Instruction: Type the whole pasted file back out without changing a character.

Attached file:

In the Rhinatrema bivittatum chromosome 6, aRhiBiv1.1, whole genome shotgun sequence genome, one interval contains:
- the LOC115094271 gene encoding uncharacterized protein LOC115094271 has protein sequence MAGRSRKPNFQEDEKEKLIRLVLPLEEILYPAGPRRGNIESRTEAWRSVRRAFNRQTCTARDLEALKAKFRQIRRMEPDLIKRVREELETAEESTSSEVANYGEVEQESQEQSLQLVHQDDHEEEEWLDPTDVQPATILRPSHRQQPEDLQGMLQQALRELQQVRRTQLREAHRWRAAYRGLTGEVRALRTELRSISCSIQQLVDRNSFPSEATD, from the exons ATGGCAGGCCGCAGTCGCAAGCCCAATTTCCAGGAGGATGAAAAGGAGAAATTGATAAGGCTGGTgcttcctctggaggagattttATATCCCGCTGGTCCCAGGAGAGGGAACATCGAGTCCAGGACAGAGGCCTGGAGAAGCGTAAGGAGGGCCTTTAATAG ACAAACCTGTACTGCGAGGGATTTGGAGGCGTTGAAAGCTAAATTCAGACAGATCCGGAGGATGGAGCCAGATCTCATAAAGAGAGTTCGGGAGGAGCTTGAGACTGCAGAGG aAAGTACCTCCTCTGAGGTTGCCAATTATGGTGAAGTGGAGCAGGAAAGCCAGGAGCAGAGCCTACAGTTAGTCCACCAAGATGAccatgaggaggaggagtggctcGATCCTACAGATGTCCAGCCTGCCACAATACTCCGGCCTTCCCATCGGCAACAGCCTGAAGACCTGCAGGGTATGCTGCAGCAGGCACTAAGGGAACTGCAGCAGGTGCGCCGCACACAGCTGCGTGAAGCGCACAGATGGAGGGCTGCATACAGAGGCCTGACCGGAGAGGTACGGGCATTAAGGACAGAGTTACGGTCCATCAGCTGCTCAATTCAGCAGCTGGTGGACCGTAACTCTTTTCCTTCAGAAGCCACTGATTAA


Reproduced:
In the Rhinatrema bivittatum chromosome 6, aRhiBiv1.1, whole genome shotgun sequence genome, one interval contains:
- the LOC115094271 gene encoding uncharacterized protein LOC115094271 has protein sequence MAGRSRKPNFQEDEKEKLIRLVLPLEEILYPAGPRRGNIESRTEAWRSVRRAFNRQTCTARDLEALKAKFRQIRRMEPDLIKRVREELETAEESTSSEVANYGEVEQESQEQSLQLVHQDDHEEEEWLDPTDVQPATILRPSHRQQPEDLQGMLQQALRELQQVRRTQLREAHRWRAAYRGLTGEVRALRTELRSISCSIQQLVDRNSFPSEATD, from the exons ATGGCAGGCCGCAGTCGCAAGCCCAATTTCCAGGAGGATGAAAAGGAGAAATTGATAAGGCTGGTgcttcctctggaggagattttATATCCCGCTGGTCCCAGGAGAGGGAACATCGAGTCCAGGACAGAGGCCTGGAGAAGCGTAAGGAGGGCCTTTAATAG ACAAACCTGTACTGCGAGGGATTTGGAGGCGTTGAAAGCTAAATTCAGACAGATCCGGAGGATGGAGCCAGATCTCATAAAGAGAGTTCGGGAGGAGCTTGAGACTGCAGAGG aAAGTACCTCCTCTGAGGTTGCCAATTATGGTGAAGTGGAGCAGGAAAGCCAGGAGCAGAGCCTACAGTTAGTCCACCAAGATGAccatgaggaggaggagtggctcGATCCTACAGATGTCCAGCCTGCCACAATACTCCGGCCTTCCCATCGGCAACAGCCTGAAGACCTGCAGGGTATGCTGCAGCAGGCACTAAGGGAACTGCAGCAGGTGCGCCGCACACAGCTGCGTGAAGCGCACAGATGGAGGGCTGCATACAGAGGCCTGACCGGAGAGGTACGGGCATTAAGGACAGAGTTACGGTCCATCAGCTGCTCAATTCAGCAGCTGGTGGACCGTAACTCTTTTCCTTCAGAAGCCACTGATTAA